Todd Berliner's Hollywood Aesthetic advances an original perspective on Hollywood filmmaking by insisting on its fundamentally aesthetic character, and exploring its particular aesthetic features with the tools of neoformalist film analysis, cognitive psychology, and the philosophy of art. I focus on two of the book's most ambitious claims: a) that appreciation of the style of Hollywood films can play an important role in our experience of them, over and above its role in representing and expressively dramatizing narrative elements; and b) that the ideological dimension of Hollywood filmmaking serves its aesthetic purposes, rather than vice versa. I conclude by noting a common root to the resistance likely to greet Berliner's two bold inversions of conventional wisdom on narrative, style, aesthetics, and ideology.
Murray Smith is Professor of Film and co-director of the Aesthetics Research Centre at the University of Kent. He was President of the Society for Cognitive Studies of the Moving Image from 2014–17, and a Laurance S. Rockefeller Fellow at Princeton University's Center for Human Values for 2017–18. His Film, Art, and the Third Culture: A Naturalized Aesthetics of Film has just appeared in paperback, while a revised edition of Engaging Characters: Fiction, Emotion, and the Cinema is due out later this year, both with Oxford University Press.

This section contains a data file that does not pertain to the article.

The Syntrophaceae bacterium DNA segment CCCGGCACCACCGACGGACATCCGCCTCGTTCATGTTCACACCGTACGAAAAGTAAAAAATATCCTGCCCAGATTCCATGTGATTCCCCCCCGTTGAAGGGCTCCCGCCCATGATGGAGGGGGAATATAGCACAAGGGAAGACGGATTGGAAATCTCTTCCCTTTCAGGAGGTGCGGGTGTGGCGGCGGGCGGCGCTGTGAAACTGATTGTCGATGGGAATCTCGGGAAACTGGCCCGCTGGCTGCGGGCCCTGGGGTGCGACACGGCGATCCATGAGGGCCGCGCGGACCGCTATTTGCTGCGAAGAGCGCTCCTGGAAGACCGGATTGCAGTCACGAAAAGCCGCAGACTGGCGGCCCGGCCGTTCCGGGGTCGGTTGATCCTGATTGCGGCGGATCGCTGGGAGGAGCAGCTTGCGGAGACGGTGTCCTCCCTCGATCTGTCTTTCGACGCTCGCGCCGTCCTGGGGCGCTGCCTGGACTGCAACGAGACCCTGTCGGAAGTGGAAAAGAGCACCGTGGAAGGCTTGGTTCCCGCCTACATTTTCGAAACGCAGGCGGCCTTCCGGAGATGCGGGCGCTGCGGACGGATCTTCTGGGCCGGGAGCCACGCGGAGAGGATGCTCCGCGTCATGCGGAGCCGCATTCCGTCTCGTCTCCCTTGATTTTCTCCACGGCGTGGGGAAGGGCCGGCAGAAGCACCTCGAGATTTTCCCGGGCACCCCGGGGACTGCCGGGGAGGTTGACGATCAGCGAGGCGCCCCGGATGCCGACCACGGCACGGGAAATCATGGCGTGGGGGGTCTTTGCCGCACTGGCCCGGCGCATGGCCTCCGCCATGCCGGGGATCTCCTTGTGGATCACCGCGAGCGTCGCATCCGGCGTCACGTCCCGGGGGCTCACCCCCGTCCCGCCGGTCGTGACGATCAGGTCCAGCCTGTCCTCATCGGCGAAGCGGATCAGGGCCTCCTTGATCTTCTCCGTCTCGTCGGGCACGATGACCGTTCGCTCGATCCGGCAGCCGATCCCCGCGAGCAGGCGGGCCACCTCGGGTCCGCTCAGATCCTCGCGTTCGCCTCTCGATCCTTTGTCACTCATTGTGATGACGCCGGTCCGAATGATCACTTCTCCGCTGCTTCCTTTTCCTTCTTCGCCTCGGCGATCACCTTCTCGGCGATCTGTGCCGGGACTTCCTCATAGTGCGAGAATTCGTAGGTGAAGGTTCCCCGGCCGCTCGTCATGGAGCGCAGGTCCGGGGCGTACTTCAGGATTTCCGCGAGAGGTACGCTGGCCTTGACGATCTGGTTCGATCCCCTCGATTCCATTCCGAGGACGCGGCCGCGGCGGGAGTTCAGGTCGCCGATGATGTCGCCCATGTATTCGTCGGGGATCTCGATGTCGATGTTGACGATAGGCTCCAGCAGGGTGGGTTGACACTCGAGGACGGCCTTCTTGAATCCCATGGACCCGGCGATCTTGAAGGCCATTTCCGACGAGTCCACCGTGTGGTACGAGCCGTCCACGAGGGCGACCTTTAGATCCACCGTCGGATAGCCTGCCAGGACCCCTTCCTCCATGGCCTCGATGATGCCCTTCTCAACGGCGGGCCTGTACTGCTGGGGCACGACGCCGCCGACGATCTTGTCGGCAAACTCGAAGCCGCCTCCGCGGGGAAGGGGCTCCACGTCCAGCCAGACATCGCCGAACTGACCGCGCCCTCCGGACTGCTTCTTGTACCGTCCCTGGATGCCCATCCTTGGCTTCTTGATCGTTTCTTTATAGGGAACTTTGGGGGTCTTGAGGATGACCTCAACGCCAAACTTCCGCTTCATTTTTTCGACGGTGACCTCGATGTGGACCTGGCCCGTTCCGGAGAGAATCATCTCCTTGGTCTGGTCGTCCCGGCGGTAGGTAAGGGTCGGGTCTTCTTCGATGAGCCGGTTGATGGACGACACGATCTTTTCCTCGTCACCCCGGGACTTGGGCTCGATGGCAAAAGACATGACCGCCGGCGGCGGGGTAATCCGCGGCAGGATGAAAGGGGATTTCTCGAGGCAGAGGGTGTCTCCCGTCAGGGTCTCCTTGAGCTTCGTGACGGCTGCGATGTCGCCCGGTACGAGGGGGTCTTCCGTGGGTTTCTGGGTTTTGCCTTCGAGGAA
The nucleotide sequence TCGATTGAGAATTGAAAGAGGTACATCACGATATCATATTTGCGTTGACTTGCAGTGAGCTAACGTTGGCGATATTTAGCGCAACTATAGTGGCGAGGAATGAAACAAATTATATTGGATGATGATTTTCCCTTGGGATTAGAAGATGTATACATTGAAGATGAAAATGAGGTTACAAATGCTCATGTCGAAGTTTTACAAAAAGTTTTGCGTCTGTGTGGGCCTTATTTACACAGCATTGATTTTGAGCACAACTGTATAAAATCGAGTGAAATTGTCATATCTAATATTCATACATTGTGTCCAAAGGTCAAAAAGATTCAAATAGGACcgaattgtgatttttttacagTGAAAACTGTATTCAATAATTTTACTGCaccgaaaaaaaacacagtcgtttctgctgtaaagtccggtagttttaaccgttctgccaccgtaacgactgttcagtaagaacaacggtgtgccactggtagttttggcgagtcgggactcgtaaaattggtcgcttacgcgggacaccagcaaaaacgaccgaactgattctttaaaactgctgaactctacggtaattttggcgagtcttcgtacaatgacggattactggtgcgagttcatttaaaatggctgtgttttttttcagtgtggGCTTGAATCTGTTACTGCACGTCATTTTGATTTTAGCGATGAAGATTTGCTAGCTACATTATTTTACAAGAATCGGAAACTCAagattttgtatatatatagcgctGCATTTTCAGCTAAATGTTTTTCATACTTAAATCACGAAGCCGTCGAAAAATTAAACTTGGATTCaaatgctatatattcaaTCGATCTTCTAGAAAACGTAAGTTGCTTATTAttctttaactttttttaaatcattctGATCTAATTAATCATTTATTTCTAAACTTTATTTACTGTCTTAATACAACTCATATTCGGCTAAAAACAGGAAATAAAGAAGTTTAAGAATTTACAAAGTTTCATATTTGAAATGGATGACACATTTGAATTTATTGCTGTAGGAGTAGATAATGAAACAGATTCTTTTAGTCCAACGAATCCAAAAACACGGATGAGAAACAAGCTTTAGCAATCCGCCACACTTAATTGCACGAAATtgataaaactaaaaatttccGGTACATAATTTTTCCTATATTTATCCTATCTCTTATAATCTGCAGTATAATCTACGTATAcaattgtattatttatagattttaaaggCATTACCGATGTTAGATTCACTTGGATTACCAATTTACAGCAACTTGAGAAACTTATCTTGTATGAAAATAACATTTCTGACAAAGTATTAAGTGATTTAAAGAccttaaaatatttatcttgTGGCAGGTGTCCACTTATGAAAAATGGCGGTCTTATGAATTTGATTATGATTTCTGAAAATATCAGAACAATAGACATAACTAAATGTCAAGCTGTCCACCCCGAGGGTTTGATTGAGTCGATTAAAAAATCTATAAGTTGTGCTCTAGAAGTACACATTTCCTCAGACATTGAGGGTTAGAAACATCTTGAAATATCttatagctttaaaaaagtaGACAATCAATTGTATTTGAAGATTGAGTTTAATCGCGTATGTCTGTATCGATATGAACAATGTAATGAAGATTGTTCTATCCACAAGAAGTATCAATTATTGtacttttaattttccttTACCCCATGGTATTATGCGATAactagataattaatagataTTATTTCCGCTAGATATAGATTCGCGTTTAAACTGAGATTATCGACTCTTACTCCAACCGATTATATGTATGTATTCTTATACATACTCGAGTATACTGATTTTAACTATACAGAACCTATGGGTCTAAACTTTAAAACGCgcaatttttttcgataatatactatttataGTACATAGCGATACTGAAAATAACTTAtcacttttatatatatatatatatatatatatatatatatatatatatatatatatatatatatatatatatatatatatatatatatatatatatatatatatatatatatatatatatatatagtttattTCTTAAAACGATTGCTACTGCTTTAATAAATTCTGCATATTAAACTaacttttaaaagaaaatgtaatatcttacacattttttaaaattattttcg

Raney, Arthur A. 2004. “Expanding Disposition Theory: Reconsidering Character Liking, Moral Evaluations, and Enjoyment.” Communication Theory14 (4): 348–369. doi.org/10.1111/j.1468-2885.2004.tb00319.x.
Raney, Arthur A. 2004. “Expanding Disposition Theory: Reconsidering Character Liking, Moral Evaluations, and Enjoyment.” Communication Theory 14 (4): 348–369. doi.org/10.1111/j.1468-2885.2004.tb00319.x.)| false